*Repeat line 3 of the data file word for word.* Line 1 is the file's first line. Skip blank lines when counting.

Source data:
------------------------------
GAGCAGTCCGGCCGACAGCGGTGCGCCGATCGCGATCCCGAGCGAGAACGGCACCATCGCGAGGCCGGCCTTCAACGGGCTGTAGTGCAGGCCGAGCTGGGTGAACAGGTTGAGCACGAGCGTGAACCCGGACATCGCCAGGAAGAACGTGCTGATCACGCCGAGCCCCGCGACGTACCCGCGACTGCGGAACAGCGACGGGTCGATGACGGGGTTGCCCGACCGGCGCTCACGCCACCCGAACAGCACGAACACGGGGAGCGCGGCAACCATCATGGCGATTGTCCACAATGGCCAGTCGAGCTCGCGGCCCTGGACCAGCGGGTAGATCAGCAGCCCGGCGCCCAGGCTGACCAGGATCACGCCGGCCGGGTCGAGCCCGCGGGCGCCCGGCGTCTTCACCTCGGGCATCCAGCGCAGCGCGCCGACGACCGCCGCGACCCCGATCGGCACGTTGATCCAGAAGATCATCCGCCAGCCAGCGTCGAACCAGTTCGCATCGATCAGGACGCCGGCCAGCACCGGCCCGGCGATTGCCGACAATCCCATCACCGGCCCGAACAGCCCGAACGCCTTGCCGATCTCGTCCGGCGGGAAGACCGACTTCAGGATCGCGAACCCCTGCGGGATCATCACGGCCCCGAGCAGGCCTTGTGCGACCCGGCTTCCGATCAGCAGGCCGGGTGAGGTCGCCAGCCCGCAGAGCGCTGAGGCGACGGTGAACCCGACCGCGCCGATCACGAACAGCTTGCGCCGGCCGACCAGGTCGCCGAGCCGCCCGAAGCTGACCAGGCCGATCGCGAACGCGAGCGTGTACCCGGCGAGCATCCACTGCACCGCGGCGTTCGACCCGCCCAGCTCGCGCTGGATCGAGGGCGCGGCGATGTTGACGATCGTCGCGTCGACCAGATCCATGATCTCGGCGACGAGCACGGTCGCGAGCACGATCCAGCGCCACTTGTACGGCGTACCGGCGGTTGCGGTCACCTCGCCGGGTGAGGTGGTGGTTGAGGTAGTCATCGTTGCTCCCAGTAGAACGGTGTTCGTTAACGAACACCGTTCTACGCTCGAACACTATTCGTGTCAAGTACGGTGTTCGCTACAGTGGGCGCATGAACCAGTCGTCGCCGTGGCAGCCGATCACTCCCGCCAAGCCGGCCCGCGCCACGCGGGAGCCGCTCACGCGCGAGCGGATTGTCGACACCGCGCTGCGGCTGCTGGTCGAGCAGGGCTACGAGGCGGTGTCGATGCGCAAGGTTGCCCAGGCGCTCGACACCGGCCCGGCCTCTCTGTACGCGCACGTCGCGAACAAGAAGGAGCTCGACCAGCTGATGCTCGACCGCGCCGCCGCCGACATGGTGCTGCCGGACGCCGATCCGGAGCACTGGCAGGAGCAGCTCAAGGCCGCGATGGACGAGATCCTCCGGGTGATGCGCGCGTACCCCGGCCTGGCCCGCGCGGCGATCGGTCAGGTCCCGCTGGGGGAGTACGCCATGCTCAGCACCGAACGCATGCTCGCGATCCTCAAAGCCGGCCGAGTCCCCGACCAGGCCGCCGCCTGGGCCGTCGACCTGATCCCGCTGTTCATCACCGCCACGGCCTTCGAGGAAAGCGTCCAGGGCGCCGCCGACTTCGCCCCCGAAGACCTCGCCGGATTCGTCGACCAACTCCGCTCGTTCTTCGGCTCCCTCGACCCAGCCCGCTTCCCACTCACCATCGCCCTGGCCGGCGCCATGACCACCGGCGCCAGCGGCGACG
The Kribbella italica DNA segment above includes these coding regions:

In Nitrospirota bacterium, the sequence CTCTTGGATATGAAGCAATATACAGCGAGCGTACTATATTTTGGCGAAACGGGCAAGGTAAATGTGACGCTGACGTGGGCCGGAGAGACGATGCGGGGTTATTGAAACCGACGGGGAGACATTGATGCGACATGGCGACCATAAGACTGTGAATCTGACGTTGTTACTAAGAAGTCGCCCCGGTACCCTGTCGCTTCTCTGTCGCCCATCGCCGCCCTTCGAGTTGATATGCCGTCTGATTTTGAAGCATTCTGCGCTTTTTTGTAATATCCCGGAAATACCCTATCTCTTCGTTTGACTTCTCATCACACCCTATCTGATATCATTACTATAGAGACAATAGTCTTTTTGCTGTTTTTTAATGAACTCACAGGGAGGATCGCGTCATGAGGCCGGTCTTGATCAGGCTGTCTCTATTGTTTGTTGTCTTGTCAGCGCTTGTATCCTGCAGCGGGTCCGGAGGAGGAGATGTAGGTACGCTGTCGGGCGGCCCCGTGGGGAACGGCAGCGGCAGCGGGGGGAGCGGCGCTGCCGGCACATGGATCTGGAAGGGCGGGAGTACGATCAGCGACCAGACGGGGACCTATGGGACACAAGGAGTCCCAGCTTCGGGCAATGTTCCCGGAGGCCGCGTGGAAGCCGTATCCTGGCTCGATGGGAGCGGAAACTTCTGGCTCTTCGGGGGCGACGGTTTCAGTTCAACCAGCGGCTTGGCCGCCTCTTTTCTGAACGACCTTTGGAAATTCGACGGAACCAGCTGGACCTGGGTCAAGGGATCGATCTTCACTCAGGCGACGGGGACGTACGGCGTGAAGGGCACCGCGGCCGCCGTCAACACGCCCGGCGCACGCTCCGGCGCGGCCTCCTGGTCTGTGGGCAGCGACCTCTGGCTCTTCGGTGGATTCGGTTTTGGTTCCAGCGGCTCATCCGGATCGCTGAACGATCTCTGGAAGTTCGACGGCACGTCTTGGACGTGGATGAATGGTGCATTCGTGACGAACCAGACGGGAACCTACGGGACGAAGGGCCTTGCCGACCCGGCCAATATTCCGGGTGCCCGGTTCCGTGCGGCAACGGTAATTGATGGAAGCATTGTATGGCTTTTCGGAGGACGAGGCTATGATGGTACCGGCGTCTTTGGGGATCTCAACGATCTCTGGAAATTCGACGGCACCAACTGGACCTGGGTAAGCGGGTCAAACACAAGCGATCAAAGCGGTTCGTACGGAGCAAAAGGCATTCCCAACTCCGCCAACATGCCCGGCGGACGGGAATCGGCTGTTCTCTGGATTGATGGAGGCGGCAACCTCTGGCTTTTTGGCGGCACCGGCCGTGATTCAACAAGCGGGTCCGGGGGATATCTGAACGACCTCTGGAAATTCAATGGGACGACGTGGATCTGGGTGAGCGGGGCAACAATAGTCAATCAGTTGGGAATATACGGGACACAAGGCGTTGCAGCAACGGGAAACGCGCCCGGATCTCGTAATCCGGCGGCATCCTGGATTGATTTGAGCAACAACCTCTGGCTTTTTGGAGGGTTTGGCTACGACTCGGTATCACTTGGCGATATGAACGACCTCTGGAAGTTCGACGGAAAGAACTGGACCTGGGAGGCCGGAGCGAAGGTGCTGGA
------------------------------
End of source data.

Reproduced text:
In Nitrospirota bacterium, the sequence CTCTTGGATATGAAGCAATATACAGCGAGCGTACTATATTTTGGCGAAACGGGCAAGGTAAATGTGACGCTGACGTGGGCCGGAGAGACGATGCGGGGTTATTGAAACCGACGGGGAGACATTGATGCGACATGGCGACCATAAGACTGTGAATCTGACGTTGTTACTAAGAAGTCGCCCCGGTACCCTGTCGCTTCTCTGTCGCCCATCGCCGCCCTTCGAGTTGATATGCCGTCTGATTTTGAAGCATTCTGCGCTTTTTTGTAATATCCCGGAAATACCCTATCTCTTCGTTTGACTTCTCATCACACCCTATCTGATATCATTACTATAGAGACAATAGTCTTTTTGCTGTTTTTTAATGAACTCACAGGGAGGATCGCGTCATGAGGCCGGTCTTGATCAGGCTGTCTCTATTGTTTGTTGTCTTGTCAGCGCTTGTATCCTGCAGCGGGTCCGGAGGAGGAGATGTAGGTACGCTGTCGGGCGGCCCCGTGGGGAACGGCAGCGGCAGCGGGGGGAGCGGCGCTGCCGGCACATGGATCTGGAAGGGCGGGAGTACGATCAGCGACCAGACGGGGACCTATGGGACACAAGGAGTCCCAGCTTCGGGCAATGTTCCCGGAGGCCGCGTGGAAGCCGTATCCTGGCTCGATGGGAGCGGAAACTTCTGGCTCTTCGGGGGCGACGGTTTCAGTTCAACCAGCGGCTTGGCCGCCTCTTTTCTGAACGACCTTTGGAAATTCGACGGAACCAGCTGGACCTGGGTCAAGGGATCGATCTTCACTCAGGCGACGGGGACGTACGGCGTGAAGGGCACCGCGGCCGCCGTCAACACGCCCGGCGCACGCTCCGGCGCGGCCTCCTGGTCTGTGGGCAGCGACCTCTGGCTCTTCGGTGGATTCGGTTTTGGTTCCAGCGGCTCATCCGGATCGCTGAACGATCTCTGGAAGTTCGACGGCACGTCTTGGACGTGGATGAATGGTGCATTCGTGACGAACCAGACGGGAACCTACGGGACGAAGGGCCTTGCCGACCCGGCCAATATTCCGGGTGCCCGGTTCCGTGCGGCAACGGTAATTGATGGAAGCATTGTATGGCTTTTCGGAGGACGAGGCTATGATGGTACCGGCGTCTTTGGGGATCTCAACGATCTCTGGAAATTCGACGGCACCAACTGGACCTGGGTAAGCGGGTCAAACACAAGCGATCAAAGCGGTTCGTACGGAGCAAAAGGCATTCCCAACTCCGCCAACATGCCCGGCGGACGGGAATCGGCTGTTCTCTGGATTGATGGAGGCGGCAACCTCTGGCTTTTTGGCGGCACCGGCCGTGATTCAACAAGCGGGTCCGGGGGATATCTGAACGACCTCTGGAAATTCAATGGGACGACGTGGATCTGGGTGAGCGGGGCAACAATAGTCAATCAGTTGGGAATATACGGGACACAAGGCGTTGCAGCAACGGGAAACGCGCCCGGATCTCGTAATCCGGCGGCATCCTGGATTGATTTGAGCAACAACCTCTGGCTTTTTGGAGGGTTTGGCTACGACTCGGTATCACTTGGCGATATGAACGACCTCTGGAAGTTCGACGGAAAGAACTGGACCTGGGAGGCCGGAGCGAAGGTGCTGGA